We’ve seen a few things over the past 6 weeks. The Fragrant Harbour and its inhabitants have been very kind. Of special note, locals Winnie and Veronica and Macy and Daniel, have been extremely generous and welcoming. They joined and steered us to monuments and markets and restaurants that demanded our attention. They’re just fun to hang out with too.
Additionally, I’ve run into gallery and street artists and waitresses and cafe owners who just make us smile (The featured photo, atop of this blog, exhibits ink prints by local artist Grand So). And whether they realize it or not, they are helping to create the lasting impression of this city experience.
To be honest, travel blogging is life-affirming. It makes you observant and reflective and grateful. I could learn to really like this occupation.
But back to reality, it’s time to return to what’s familiar. We fly back to Virginia on Sunday to our cat Rejjie who has been keeping a leisure blog while staying with a coddling host, our friend Lynne.
Three young women giggle and shoot video while eating breakfast at a sleepy art cafe where I’m the only other diner.
They braid English and laughter in conversation with their native tongue that I can’t quite place, but I’m focused on writing. The cadence is different from that of the rickety circus barker I’d become accustomed to hearing in Hong Kong. The pursed words sound like a banjo, but not as sing-songy as Thai.
I imagine simply they are social media-obsessed college friends on vacation. One of them could be a model if she wanted. Every repeated throwback of her silky hair affirms her knowledge of this fact. Her magnetism could cause any man to pause. Continue reading Coffee With the Queen→
“Where can I find a sports bar near here?” I played the Google audio translation in simplified Chinese for the housekeeper who was covering the front desk.
She must have thought I was nuts or an alkie as it was barely 9 in the morning. Or maybe she was fascinated by the Chinese-speaking phone. In any case, a few seconds later she threw back her head with laughter and replied swiftly in Cantonese as if the Google translator was in my head. Continue reading Desperately Seeking Red Sox→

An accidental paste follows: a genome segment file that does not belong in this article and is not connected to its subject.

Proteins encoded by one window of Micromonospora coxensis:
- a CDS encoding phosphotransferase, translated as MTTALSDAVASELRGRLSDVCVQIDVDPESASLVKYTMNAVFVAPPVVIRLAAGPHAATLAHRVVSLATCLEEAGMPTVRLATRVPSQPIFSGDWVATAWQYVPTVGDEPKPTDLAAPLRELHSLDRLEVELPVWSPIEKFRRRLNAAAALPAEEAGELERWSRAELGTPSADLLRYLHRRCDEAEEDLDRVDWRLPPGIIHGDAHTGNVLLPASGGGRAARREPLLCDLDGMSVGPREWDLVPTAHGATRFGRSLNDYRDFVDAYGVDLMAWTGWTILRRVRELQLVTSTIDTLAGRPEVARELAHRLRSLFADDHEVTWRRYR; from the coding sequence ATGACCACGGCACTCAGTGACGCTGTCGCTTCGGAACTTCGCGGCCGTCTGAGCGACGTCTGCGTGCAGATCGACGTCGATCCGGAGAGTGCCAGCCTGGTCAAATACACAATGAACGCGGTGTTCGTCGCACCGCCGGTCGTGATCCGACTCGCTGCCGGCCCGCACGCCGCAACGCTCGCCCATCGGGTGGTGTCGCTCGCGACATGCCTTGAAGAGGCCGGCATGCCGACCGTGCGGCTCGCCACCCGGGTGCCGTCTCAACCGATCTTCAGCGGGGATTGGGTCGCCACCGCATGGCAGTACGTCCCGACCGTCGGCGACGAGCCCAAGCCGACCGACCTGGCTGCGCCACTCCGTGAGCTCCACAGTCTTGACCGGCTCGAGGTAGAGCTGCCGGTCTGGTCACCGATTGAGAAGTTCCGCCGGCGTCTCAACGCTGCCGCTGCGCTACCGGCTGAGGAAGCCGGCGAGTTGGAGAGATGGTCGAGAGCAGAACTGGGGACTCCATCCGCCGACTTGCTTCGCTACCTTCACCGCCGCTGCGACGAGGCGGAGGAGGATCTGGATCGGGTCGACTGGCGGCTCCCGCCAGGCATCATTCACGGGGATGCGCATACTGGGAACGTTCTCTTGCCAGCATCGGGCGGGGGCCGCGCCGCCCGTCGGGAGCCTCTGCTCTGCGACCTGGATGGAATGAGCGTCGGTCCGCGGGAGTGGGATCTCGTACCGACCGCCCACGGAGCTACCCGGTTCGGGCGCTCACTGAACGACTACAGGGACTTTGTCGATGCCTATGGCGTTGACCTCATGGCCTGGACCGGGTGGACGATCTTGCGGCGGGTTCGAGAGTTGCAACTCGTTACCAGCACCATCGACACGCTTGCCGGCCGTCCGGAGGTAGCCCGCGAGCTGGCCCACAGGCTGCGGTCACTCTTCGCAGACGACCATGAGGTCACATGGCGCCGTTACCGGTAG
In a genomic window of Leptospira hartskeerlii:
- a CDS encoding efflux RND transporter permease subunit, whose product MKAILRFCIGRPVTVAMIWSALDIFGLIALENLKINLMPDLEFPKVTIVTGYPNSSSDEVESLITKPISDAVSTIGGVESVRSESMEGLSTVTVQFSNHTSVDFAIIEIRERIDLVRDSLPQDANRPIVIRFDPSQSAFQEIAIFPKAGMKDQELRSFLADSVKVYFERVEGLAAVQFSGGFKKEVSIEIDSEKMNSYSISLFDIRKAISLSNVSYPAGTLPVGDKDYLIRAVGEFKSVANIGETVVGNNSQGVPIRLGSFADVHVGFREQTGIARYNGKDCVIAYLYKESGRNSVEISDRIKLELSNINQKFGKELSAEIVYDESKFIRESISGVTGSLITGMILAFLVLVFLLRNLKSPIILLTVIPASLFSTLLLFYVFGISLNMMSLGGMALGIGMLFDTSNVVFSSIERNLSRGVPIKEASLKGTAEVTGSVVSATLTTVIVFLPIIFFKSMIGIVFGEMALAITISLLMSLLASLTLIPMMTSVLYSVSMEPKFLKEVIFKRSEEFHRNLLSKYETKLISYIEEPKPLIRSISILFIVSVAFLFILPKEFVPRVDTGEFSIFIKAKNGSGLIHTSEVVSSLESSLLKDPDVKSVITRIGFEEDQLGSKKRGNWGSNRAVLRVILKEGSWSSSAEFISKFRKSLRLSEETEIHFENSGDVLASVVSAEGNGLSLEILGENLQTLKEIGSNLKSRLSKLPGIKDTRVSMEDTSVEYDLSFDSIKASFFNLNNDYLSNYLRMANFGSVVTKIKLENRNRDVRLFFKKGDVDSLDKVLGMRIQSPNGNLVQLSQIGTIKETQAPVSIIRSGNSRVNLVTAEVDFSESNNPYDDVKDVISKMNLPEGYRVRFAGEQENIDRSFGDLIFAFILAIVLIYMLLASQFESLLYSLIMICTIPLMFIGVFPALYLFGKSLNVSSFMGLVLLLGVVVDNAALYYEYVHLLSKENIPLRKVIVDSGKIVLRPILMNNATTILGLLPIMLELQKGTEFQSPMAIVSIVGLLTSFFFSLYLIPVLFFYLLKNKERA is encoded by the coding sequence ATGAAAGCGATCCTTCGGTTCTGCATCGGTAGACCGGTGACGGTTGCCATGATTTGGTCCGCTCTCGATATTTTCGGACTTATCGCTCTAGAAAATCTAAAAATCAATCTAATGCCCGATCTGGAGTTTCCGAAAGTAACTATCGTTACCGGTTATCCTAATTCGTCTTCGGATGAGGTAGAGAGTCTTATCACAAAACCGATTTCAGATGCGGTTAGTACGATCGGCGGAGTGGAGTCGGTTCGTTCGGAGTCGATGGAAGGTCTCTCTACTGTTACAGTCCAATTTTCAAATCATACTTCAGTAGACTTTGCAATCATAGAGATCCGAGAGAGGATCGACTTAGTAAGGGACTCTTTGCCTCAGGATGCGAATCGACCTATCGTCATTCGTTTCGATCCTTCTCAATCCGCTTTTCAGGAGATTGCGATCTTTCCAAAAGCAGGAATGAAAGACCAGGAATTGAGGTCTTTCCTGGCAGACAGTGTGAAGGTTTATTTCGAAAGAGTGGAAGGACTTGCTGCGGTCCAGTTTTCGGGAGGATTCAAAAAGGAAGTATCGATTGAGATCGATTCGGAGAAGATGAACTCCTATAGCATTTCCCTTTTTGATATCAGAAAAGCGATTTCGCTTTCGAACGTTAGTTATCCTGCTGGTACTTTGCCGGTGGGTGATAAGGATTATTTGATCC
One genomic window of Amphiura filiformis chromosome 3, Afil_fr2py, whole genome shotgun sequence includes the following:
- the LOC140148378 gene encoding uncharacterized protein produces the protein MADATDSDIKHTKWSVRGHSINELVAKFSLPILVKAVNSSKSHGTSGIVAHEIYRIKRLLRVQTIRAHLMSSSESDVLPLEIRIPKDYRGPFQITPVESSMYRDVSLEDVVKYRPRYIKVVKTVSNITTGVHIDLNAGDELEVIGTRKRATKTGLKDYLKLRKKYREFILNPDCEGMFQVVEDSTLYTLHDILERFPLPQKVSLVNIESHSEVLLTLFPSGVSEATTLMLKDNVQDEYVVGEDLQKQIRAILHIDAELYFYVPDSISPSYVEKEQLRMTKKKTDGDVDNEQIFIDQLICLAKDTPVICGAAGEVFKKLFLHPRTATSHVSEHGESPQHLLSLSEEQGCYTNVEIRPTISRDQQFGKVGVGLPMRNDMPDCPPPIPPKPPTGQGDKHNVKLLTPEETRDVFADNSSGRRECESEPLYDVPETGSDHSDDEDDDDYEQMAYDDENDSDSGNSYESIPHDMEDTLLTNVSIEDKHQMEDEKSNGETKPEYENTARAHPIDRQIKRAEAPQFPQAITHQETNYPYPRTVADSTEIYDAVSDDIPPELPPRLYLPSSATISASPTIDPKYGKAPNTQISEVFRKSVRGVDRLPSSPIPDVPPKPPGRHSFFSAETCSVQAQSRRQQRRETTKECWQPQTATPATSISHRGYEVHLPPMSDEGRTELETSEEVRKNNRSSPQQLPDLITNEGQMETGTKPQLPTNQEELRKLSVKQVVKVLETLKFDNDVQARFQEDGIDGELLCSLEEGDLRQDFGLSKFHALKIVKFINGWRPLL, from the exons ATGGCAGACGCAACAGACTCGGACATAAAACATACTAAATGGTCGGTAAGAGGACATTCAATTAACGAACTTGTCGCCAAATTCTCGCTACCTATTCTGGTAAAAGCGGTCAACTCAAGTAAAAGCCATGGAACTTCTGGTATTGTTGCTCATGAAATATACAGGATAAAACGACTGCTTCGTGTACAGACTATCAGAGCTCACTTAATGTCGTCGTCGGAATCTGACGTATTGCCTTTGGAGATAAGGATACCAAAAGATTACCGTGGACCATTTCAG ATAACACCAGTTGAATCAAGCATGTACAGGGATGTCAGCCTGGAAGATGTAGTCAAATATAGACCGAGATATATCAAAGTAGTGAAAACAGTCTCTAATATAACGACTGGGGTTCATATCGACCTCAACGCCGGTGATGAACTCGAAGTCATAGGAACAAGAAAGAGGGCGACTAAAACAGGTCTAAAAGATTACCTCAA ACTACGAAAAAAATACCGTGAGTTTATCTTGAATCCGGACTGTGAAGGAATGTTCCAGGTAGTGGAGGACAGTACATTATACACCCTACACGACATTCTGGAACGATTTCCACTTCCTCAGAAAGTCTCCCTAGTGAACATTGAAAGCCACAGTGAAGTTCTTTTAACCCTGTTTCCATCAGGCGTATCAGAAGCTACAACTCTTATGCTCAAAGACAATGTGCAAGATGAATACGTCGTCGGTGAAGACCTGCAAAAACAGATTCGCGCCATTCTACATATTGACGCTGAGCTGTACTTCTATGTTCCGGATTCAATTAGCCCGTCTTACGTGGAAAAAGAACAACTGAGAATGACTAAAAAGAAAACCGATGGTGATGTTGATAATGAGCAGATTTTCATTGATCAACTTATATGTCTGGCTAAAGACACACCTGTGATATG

The best advice on trying new Chinese cuisine is to make a local friend and have them order dim sum for you.
Winnie and Veronica from CFA (where Jeannie works) were outstanding in this capacity. I never would have tried deep fried spicy tofu, rice paper mushroom dumplings, spicy noodle soup (Tom Yum vegetarian), and red date pudding (a “woman’s” dessert) and liked them all so much.
Spurred by guide books, we also tried egg puffs (sweet waffle snacks) and fish balls (deep fried fish mush) and loved those too. The latter may not be for everyone, but you have to eat them hot and prepared fresh.
We have not seen dog on any menu, as you would expect from a modern metropolis. In fact, the canine seem quite content walking the streets. They’re not looking over their shoulders.
The Biggest Surprise Jeannie says the Biggest Surprise has been the mountains, the topography. “I had heard there were hills. I had seen pictures, but the height and shape of the mountains…are [breathtaking].
“It’s what I liked about walking around Victoria Peak making that my top enjoyable walk here. It’s what I liked about the setting of the big Buddha on Lantau, (with a giant statue jutting out of the jagged greenery). Without the mountains,the city would have less dimension, it would be flat and overwhelming.”
Jeannie’s nailed it regarding the prevalence of watches. To be fair, they’re a status symbol in America too. I react the same way during the US Open when Federer and Tiger advertise for Rolex and Omega. I scream at the television – Who’s wearing watches?!
So phablets are in vogue. The phone/tablet merger isn’t pretty. Young people hold giant slates to their ears at restaurants. I’m anticipating the 6×7 device to slip into a hot pot, like a calving glacier. Seems the slab rests more comfortably against one’s head than in any sizable pocket. I predict it’ll just be a fleeting fad as the impracticality sets in. Continue reading Phablets Are Fab, Music Is Drab→
Guest blogger and lovely lady Jeannie Wallace speaks out on the curiosities of the watch and loud watchers:
Central Hong Kong is absolutely smothered in high end shopping and megamalls. Like gravy on a biscuit, smothered. Every city block contains at least one haute designer outpost. If I should choose to walk by three different Ferragamo stores, I could do so in a matter of 15 minutes. The obsession with clothes and purses, I can almost understand, but the Hong Kong obsession with watches baffles me. Watches? Really? Continue reading Watches and Tourists→